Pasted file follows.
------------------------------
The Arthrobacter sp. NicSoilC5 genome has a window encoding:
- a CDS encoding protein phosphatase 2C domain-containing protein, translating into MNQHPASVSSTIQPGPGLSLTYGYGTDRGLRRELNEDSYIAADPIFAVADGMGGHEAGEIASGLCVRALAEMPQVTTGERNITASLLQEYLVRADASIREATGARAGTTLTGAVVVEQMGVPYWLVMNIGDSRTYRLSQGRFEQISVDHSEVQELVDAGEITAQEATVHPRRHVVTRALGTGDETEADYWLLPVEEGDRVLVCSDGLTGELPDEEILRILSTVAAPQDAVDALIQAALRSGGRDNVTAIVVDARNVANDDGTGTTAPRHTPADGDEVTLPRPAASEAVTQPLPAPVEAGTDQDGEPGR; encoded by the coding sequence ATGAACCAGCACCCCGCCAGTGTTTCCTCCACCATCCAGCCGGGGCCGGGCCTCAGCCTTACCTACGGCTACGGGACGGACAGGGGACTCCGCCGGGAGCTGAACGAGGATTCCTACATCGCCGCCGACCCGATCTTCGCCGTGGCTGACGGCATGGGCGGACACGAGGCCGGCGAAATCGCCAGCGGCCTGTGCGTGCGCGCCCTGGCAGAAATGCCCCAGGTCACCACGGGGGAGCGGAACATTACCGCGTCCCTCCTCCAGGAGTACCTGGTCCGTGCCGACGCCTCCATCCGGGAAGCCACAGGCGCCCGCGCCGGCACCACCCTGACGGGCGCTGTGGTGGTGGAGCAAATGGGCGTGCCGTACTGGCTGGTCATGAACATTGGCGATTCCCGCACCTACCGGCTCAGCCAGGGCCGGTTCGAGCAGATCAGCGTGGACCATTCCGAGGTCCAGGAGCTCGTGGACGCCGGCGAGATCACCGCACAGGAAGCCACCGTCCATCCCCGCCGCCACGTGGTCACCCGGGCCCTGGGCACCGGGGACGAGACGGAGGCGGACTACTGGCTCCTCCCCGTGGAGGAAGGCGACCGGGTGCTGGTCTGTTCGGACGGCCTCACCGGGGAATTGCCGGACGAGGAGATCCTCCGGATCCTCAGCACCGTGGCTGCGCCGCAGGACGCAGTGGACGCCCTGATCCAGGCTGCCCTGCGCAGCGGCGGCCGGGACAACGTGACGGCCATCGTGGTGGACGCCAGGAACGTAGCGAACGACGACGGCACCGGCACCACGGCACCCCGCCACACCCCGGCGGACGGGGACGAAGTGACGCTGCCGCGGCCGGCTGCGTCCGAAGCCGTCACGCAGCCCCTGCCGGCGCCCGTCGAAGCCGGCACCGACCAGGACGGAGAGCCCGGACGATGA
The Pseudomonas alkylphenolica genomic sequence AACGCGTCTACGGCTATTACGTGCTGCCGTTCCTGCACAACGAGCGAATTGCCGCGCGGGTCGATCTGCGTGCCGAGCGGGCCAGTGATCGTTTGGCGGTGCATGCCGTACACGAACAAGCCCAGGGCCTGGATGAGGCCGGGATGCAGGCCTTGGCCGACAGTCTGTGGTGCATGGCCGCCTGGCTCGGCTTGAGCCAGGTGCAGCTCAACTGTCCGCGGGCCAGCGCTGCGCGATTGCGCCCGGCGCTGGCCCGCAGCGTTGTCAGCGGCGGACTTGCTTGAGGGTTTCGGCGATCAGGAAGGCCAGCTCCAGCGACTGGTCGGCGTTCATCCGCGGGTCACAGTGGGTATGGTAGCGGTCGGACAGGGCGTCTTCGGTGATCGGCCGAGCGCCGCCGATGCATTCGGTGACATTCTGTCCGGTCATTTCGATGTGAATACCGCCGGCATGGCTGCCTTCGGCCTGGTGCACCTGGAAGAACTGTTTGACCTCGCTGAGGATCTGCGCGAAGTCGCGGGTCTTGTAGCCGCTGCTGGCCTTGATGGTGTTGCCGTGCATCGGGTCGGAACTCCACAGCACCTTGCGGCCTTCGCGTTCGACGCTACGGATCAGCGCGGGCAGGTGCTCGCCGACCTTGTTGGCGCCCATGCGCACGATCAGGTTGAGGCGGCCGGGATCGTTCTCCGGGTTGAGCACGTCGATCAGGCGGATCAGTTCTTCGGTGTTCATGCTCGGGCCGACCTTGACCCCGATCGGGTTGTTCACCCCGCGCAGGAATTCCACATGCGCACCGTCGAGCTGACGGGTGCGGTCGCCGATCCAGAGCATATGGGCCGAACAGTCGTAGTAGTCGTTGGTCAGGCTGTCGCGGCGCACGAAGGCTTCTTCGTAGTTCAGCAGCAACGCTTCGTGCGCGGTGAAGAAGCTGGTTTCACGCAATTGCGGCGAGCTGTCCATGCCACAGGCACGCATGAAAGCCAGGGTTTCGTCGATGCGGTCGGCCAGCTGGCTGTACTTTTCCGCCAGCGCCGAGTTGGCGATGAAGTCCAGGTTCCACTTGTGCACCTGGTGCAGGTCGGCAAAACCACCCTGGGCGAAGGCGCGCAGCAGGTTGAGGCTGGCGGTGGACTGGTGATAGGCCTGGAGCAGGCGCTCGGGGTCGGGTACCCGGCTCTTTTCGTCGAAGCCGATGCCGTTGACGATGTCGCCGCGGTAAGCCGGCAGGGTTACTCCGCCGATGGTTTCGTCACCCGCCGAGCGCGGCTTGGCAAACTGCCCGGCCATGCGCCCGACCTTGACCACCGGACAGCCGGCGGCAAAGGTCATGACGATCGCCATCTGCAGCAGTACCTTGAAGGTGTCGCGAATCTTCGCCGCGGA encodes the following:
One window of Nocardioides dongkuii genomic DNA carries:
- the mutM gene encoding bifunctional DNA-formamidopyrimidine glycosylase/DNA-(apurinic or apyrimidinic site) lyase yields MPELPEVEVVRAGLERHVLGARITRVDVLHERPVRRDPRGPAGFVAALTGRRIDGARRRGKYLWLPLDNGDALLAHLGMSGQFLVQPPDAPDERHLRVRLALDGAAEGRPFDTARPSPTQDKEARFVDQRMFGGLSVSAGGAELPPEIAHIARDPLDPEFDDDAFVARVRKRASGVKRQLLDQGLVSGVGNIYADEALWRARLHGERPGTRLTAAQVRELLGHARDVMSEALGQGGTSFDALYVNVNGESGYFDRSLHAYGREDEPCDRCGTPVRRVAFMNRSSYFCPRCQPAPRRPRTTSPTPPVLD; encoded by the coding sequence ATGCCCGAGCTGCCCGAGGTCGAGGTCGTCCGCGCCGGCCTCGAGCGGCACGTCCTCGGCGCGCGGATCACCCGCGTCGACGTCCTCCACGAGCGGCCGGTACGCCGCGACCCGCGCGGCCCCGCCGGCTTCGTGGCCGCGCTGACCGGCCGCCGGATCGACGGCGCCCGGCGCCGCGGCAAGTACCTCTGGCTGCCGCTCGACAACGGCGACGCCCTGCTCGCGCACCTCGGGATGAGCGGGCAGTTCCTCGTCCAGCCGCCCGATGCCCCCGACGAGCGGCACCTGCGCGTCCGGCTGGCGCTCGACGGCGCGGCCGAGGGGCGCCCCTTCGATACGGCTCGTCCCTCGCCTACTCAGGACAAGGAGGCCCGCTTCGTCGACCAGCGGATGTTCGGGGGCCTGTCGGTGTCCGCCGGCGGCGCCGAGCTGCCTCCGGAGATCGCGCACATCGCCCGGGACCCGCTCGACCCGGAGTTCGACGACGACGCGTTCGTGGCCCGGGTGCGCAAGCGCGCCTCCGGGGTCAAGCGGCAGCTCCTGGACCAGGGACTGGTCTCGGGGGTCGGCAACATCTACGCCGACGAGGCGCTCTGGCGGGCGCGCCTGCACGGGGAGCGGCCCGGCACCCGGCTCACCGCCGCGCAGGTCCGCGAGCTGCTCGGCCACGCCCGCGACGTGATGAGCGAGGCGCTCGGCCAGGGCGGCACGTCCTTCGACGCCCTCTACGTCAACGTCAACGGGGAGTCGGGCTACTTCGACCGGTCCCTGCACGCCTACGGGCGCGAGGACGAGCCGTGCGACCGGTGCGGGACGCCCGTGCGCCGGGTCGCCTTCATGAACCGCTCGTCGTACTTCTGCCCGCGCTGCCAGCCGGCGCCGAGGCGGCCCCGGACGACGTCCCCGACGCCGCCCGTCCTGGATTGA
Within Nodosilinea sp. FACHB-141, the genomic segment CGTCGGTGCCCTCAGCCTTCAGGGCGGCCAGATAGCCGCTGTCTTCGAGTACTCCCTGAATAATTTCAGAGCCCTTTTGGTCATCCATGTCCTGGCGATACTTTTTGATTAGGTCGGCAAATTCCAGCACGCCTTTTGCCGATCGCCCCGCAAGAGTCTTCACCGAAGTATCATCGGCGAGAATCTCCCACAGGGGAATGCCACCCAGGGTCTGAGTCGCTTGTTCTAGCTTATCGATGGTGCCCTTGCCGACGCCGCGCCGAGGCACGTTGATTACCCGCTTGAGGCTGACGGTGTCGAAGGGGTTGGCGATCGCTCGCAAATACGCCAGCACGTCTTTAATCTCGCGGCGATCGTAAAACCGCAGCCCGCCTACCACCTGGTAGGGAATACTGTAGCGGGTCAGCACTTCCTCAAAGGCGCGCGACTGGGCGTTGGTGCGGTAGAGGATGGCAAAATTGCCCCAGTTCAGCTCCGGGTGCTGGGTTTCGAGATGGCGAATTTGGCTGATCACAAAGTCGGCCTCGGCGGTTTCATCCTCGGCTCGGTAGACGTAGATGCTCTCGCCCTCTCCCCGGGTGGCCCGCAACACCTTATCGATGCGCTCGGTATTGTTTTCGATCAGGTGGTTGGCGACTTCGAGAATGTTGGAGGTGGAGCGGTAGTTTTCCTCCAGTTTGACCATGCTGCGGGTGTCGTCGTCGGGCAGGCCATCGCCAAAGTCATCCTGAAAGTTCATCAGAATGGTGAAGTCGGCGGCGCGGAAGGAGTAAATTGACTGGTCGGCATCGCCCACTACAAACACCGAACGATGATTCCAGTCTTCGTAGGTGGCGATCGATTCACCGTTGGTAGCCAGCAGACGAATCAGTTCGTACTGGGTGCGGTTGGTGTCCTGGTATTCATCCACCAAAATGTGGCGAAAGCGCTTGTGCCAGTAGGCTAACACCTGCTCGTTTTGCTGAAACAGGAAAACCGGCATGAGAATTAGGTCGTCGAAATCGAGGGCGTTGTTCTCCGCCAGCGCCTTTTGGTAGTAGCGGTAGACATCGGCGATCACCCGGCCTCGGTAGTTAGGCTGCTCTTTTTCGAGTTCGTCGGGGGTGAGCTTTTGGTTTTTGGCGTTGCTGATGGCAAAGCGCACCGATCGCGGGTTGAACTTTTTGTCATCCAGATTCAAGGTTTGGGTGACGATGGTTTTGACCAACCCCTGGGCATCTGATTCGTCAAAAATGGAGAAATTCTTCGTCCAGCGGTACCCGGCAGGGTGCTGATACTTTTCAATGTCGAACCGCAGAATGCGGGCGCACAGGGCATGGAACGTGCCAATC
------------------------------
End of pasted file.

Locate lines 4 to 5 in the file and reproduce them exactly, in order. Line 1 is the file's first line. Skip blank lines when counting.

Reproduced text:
One window of Nocardioides dongkuii genomic DNA carries:
- the mutM gene encoding bifunctional DNA-formamidopyrimidine glycosylase/DNA-(apurinic or apyrimidinic site) lyase yields MPELPEVEVVRAGLERHVLGARITRVDVLHERPVRRDPRGPAGFVAALTGRRIDGARRRGKYLWLPLDNGDALLAHLGMSGQFLVQPPDAPDERHLRVRLALDGAAEGRPFDTARPSPTQDKEARFVDQRMFGGLSVSAGGAELPPEIAHIARDPLDPEFDDDAFVARVRKRASGVKRQLLDQGLVSGVGNIYADEALWRARLHGERPGTRLTAAQVRELLGHARDVMSEALGQGGTSFDALYVNVNGESGYFDRSLHAYGREDEPCDRCGTPVRRVAFMNRSSYFCPRCQPAPRRPRTTSPTPPVLD; encoded by the coding sequence ATGCCCGAGCTGCCCGAGGTCGAGGTCGTCCGCGCCGGCCTCGAGCGGCACGTCCTCGGCGCGCGGATCACCCGCGTCGACGTCCTCCACGAGCGGCCGGTACGCCGCGACCCGCGCGGCCCCGCCGGCTTCGTGGCCGCGCTGACCGGCCGCCGGATCGACGGCGCCCGGCGCCGCGGCAAGTACCTCTGGCTGCCGCTCGACAACGGCGACGCCCTGCTCGCGCACCTCGGGATGAGCGGGCAGTTCCTCGTCCAGCCGCCCGATGCCCCCGACGAGCGGCACCTGCGCGTCCGGCTGGCGCTCGACGGCGCGGCCGAGGGGCGCCCCTTCGATACGGCTCGTCCCTCGCCTACTCAGGACAAGGAGGCCCGCTTCGTCGACCAGCGGATGTTCGGGGGCCTGTCGGTGTCCGCCGGCGGCGCCGAGCTGCCTCCGGAGATCGCGCACATCGCCCGGGACCCGCTCGACCCGGAGTTCGACGACGACGCGTTCGTGGCCCGGGTGCGCAAGCGCGCCTCCGGGGTCAAGCGGCAGCTCCTGGACCAGGGACTGGTCTCGGGGGTCGGCAACATCTACGCCGACGAGGCGCTCTGGCGGGCGCGCCTGCACGGGGAGCGGCCCGGCACCCGGCTCACCGCCGCGCAGGTCCGCGAGCTGCTCGGCCACGCCCGCGACGTGATGAGCGAGGCGCTCGGCCAGGGCGGCACGTCCTTCGACGCCCTCTACGTCAACGTCAACGGGGAGTCGGGCTACTTCGACCGGTCCCTGCACGCCTACGGGCGCGAGGACGAGCCGTGCGACCGGTGCGGGACGCCCGTGCGCCGGGTCGCCTTCATGAACCGCTCGTCGTACTTCTGCCCGCGCTGCCAGCCGGCGCCGAGGCGGCCCCGGACGACGTCCCCGACGCCGCCCGTCCTGGATTGA